Review: Sitting

SITTING playing at Arcola studio until May 11th. Details here

IN BRIEF Short, engaging, carefully-written three-hander takes its time to reveal its true colours, aided by acute performances.

There is an element of expectation for this play by celebrated actor Katherine Parkinson (The IT Crowd on TV, Home, I’m Darling on stage – currently touring the UK) in what I believe is her first authored play. Undoubtedly a fine and engaging actor, but the question is, can she write too?

The setting is an artist’s studio with canvases, easels, etc around us. Three people individually enter and sit, assuming their positions. These three are subjects of portrait sittings which we quickly discover are time-fluid, existing in different times but presented together for our examination. As an audience, we are listening as intently as the artist might be looking, as the three separate but interwoven conversations with the ever-silent and unseen artist meander along, sometimes with a revelation, quite often a well-placed laugh; it’s all very contemplative. The pace is leisurely but doesn’t stall.

Through the ebb and flow of casual conversation, the audience gradually begins to draw its own mental pictures of the characters here presented; a thirty-something married man who is verbally accident-prone, a fifty-something flirty woman and a gauche teenager. It is eventually revealed that all of these people have a connection with the artist, and the routes by which we learn this are circuitous to say the least, but to reveal the details of the story would be to burst the piece’s bubble, so I shan’t.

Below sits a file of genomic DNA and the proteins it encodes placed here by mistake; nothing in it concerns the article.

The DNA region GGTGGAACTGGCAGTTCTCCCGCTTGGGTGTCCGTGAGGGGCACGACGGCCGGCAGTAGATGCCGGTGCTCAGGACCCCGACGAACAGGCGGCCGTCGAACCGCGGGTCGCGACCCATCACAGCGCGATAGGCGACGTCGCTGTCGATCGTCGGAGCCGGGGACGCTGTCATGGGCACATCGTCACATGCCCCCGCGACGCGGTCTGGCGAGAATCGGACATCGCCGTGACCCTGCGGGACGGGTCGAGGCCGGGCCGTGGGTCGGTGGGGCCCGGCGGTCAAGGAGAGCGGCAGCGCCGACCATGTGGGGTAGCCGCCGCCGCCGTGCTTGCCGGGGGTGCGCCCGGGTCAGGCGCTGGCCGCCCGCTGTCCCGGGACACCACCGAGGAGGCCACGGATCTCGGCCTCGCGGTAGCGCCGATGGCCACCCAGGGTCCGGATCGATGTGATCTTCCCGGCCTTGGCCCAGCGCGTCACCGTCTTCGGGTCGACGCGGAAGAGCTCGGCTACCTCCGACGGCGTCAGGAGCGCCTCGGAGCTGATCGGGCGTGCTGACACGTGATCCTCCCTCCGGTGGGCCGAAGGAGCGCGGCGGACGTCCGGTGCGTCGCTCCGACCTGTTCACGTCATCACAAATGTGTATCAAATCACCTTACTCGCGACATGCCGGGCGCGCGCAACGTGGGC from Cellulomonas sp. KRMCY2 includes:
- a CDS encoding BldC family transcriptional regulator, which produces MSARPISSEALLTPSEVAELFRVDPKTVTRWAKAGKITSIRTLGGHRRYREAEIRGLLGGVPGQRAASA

The actors all give detailed performances under careful direction, and I did enjoy seeing that thought that had gone into how each character was in their silent sitting time while another subject was the main focus of audience attention; even without words the characters still breathe through the actors’ focus.

One disappointment; the final surprise is clumsily handled and takes far too long, which lets the rest of the piece down somewhat. Nevertheless, I found it an interesting minor play, well-acted, and a fine way to spend just over an hour at the theatre.

SITTING plays at Arcola Studio until May 11th. Information and tickets here


FINAL THOUGHT It feels very much like this theatre run is a running-in process to prepare for SITTING to occupy a one-hour TV slot, especially bearing in mind that the show is co-produced by BBC Arts and Avalon. You may be interested to know that, as an approach, this has been done before to very good effect. As far back as the 1930s, the Marx Brothers (already stage veterans) took a stage show of the comedy scenes  from their upcoming movie A NIGHT AT THE OPERA, out on tour to see how they worked with live audiences. The sketches were in constant rewrites, responding to the nightly audience reactions, so by the time they got back into the studio to shoot the picture the material was extremely well-tuned. The returns justified the work, making it the highest grossing Marx Brothers film ever.

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